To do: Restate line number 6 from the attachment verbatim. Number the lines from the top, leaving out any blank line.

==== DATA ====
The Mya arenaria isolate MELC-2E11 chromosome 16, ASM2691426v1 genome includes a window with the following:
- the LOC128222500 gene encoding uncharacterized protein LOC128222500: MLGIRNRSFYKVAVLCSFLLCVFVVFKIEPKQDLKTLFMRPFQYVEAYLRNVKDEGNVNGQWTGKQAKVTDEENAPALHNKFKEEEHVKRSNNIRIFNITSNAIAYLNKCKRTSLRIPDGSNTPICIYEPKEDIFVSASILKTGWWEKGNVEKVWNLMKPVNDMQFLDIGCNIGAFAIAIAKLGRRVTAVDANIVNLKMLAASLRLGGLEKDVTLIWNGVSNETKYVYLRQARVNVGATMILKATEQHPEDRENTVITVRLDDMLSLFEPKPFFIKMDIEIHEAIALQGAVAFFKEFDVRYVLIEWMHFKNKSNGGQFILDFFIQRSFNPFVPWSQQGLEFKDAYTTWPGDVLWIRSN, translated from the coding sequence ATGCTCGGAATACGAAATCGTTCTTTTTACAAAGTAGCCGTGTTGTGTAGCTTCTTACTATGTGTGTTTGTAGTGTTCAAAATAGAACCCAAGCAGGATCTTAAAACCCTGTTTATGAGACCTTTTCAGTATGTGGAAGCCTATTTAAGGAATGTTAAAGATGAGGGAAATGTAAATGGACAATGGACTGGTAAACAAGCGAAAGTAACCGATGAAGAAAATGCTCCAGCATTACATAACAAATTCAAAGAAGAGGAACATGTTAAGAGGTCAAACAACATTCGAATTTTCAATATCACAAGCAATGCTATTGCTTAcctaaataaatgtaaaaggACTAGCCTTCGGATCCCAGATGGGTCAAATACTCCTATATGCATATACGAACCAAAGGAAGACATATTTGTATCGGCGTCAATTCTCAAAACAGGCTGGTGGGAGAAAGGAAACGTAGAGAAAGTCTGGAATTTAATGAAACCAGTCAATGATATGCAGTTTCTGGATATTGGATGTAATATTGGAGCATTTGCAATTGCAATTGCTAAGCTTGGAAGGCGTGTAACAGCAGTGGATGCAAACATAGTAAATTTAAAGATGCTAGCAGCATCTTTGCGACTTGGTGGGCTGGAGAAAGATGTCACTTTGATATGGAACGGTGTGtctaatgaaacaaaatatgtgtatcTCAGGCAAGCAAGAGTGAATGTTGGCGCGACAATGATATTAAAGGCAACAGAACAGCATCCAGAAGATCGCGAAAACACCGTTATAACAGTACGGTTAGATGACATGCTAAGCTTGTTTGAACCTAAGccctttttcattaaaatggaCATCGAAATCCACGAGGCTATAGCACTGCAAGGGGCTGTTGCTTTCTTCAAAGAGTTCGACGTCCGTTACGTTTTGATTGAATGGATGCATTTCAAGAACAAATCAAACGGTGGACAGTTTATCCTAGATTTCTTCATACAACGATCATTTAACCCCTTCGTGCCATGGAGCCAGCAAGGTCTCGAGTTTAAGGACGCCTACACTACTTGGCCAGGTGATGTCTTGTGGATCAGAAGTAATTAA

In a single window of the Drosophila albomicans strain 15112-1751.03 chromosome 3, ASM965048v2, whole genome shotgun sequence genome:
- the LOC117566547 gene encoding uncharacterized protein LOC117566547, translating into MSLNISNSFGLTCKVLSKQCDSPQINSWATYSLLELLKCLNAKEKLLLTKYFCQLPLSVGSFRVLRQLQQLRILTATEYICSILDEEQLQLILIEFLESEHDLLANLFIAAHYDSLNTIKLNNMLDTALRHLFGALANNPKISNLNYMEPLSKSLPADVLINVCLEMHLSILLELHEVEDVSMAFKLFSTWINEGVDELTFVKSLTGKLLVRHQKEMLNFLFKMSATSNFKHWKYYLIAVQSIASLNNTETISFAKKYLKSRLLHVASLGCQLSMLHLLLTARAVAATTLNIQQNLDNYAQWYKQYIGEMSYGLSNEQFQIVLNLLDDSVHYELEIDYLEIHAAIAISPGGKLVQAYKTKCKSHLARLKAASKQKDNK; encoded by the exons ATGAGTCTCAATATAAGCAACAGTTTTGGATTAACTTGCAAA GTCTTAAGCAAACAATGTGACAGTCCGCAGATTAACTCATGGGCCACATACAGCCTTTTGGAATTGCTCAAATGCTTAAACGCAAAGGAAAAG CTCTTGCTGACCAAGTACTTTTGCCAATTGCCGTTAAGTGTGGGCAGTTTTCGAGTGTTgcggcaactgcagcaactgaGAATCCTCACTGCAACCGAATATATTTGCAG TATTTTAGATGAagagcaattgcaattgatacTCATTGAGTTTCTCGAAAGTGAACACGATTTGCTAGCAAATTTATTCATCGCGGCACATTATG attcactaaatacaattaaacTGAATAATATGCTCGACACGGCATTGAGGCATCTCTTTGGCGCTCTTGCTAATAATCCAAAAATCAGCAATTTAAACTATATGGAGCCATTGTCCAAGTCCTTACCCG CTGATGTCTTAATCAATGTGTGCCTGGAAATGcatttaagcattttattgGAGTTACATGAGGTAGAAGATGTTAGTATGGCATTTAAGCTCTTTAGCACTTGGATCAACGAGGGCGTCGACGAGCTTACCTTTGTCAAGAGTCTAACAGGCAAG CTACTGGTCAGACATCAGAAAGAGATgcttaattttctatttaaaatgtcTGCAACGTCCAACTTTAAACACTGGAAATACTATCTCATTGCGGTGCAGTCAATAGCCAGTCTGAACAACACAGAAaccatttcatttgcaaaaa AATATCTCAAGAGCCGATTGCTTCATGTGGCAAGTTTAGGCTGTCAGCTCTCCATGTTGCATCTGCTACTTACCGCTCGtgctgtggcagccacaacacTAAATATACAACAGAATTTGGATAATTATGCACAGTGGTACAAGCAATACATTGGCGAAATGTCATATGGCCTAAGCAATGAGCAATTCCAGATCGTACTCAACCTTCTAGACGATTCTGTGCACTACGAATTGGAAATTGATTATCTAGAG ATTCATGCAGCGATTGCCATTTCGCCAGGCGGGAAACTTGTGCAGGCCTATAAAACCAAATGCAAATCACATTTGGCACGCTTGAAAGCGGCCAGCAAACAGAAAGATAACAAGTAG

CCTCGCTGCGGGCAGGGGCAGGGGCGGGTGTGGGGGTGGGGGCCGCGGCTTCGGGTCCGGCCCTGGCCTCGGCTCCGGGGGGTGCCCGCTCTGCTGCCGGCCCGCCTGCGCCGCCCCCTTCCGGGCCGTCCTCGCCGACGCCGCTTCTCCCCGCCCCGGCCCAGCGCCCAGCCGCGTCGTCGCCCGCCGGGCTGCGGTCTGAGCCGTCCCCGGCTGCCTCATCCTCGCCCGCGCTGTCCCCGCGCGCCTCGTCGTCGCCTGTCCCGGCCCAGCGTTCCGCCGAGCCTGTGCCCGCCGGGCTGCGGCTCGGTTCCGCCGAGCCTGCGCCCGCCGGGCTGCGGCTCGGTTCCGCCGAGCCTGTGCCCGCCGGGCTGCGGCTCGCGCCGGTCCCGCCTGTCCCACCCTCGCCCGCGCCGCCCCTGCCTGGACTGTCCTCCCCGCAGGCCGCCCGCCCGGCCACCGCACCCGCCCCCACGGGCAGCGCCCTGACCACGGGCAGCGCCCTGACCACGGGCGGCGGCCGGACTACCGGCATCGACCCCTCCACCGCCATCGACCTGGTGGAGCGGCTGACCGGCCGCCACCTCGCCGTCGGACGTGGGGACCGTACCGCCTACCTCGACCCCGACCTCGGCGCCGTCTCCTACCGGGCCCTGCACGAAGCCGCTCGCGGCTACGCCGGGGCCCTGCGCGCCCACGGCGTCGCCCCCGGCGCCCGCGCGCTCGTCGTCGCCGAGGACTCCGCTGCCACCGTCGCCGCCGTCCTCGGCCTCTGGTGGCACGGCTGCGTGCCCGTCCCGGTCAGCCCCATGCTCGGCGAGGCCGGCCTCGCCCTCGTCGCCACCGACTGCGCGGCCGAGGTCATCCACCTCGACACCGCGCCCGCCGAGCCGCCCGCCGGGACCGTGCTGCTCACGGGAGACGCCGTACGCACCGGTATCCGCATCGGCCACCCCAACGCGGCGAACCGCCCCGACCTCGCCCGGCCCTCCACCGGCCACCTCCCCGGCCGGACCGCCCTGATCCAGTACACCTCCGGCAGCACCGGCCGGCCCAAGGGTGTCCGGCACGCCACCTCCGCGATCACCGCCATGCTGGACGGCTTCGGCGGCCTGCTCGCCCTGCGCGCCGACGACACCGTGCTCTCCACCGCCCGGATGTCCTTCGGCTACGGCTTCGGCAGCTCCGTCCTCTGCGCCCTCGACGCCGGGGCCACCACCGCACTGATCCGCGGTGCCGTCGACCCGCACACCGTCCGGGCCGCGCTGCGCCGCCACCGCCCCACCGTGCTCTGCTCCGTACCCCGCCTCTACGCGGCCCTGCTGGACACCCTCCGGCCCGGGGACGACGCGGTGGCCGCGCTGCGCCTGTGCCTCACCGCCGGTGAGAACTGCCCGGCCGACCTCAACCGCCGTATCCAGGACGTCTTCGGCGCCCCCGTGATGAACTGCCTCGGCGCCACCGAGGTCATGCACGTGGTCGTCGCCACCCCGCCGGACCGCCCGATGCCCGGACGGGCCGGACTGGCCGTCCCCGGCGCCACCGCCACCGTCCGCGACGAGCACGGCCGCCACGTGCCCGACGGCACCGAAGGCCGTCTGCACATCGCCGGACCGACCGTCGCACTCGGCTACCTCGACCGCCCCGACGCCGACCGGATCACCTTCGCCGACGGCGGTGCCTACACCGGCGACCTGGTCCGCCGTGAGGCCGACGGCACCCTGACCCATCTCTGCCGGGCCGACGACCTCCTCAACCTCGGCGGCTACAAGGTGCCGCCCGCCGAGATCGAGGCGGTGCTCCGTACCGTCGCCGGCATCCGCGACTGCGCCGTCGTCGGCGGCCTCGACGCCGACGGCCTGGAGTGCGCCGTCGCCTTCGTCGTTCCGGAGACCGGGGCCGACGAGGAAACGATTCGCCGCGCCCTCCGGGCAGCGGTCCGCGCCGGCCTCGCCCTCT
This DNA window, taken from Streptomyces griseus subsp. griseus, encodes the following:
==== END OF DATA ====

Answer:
This DNA window, taken from Streptomyces griseus subsp. griseus, encodes the following: